Charles R. Zimmerman, an official for Bechtel Power Corp. in Shady Grove, was stuck in I-270 traffic five years ago when he realized his company could ease its parking woes and local congestion with a company van pool. The result: 300 empty spaces in Bechtel's parking lot.

Now Montgomery County officials are hoping part of Zimmerman's idea can work elsewhere in the county, where the percentage of cars with one person clogging roads can reach 80 percent.

Yesterday, Montgomery County Transportation Director Robert S. McGarry presented part of Bechtel's solution to more than 100 concerned business executives, government officials and community leaders who are trying to ease traffic congestion and avoid losing disgruntled customers and employes fed up with traffic jams and lack of parking spaces. He announced that the county is planning to raise its parking fees and encouraged employers to voluntarily join the effort by rewarding employes who use alternative transportation and charging parking fees for those who drive.

The Department of Transportation has targeted firms in the Bethesda central business district and in Shady Grove at I-270 for specific plans to reduce traffic, although McGarry said he hopes businesses elsewhere in the county adopt similar plans because "business traffic is the main cause of peak-hour traffic."

McGarry suggested that employers offer preferred parking for car pools and van pools and subsidize Metro and Ride-On fares for employes who use public transportation.

McGarry said that under the plans, which will not be final until late August, public parking rates on county-owned lots could double or triple in Bethesda. Those rates now range from 15 cents an hour to $1.20 a day, he said. Once the county plans are final, he said, officials will ask private firms to join the government efforts.

"We will raise rates substantially so it is more attractive to take the bus or Metro rather than drive," McGarry said.

In a separate but related move, McGarry announced that county employes will be charged $2 a day or as much as $500 a year to park at the Rockville government complex beginning next May.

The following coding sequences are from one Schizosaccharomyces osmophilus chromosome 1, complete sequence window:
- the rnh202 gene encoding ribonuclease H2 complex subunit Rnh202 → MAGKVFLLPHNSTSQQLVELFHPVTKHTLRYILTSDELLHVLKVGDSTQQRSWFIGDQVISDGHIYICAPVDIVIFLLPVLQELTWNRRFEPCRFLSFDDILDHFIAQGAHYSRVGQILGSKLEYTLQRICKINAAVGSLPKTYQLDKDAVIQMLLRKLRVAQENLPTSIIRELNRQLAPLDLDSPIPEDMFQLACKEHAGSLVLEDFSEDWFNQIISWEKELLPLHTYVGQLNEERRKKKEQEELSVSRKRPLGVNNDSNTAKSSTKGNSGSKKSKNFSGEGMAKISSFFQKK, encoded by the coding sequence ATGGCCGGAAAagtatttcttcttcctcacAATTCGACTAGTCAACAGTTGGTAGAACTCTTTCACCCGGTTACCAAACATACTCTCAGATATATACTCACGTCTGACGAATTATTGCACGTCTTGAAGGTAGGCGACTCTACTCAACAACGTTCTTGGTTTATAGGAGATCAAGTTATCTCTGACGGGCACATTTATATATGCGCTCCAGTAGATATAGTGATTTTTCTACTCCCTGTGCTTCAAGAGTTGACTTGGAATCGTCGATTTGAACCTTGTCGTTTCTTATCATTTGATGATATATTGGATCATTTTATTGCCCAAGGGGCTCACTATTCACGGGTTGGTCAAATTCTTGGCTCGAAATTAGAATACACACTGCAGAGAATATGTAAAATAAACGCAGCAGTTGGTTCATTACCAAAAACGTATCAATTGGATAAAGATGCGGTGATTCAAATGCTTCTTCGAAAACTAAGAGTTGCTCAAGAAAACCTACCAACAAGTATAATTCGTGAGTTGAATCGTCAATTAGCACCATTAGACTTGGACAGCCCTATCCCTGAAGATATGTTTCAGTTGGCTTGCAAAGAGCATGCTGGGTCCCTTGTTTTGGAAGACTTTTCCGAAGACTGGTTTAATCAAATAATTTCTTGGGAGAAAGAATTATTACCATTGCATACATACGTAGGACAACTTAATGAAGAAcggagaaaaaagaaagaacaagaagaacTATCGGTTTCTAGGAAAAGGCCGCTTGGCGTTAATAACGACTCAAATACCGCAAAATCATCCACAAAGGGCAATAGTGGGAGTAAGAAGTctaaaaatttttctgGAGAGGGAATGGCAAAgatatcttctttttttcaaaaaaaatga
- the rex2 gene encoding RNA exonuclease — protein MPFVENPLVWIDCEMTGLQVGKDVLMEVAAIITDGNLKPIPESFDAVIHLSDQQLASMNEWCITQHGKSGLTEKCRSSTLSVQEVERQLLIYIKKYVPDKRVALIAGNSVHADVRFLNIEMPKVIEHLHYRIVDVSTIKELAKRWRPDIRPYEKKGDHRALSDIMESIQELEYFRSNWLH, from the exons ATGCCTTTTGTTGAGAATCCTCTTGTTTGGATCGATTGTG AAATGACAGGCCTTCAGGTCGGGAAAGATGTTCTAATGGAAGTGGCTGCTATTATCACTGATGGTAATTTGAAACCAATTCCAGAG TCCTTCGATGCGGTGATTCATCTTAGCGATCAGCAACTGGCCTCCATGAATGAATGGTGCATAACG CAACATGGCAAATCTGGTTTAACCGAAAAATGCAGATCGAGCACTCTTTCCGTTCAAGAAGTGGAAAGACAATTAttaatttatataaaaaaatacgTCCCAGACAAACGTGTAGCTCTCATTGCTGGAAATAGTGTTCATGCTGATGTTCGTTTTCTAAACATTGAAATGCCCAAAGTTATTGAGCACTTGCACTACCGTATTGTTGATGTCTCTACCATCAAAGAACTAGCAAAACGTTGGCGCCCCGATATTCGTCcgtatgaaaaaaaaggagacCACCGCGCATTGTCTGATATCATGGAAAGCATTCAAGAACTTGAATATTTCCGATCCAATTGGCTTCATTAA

"We've been shooting ourselves in the foot by providing free parking," McGarry said. "Basically we've been encouraging people to drive. We've got 16 bus routes that serve the area and Metro right across the street, but when you offer parking for free, people say, 'What the hell.' "

But Gino Renne, vice president of the Montgomery County Government Employees Organization, said many workers cannot take public transportation because it is inconvenient and they cannot afford to pay for parking. Those employes will be forced to seek free parking in residential areas, he added.

At Bechtel, Zimmerman said ride sharing has increased employes' punctuality. He urged other employers to develop plans for alternative transportation.

"If something isn't done now, the problem is only going to get worse," Zimmerman said. Bechtel has 41 vans and has been serving about 400 employes in four years. Zimmerman, the manager of office services, said the company spent about $500,000 to start the program but expects to break even this year. Employes pay to use the vans.

Although Zimmerman said many companies cannot afford extensive ride-sharing programs, Terry L. Baxter, vice president of GEICO insurance company in Chevy Chase, said they do not have to. Since March, GEICO has been charging employes $10 to $40 a month to park and using that money to subsidize their smaller van pool operation and employes who ride buses or Metro.

"We were encouraging car pools for three or four years without any success," Baxter said. "But when we started charging people for parking, it made them take a look at alternative methods of transportation. And they're happy because the ones still driving have a place to park."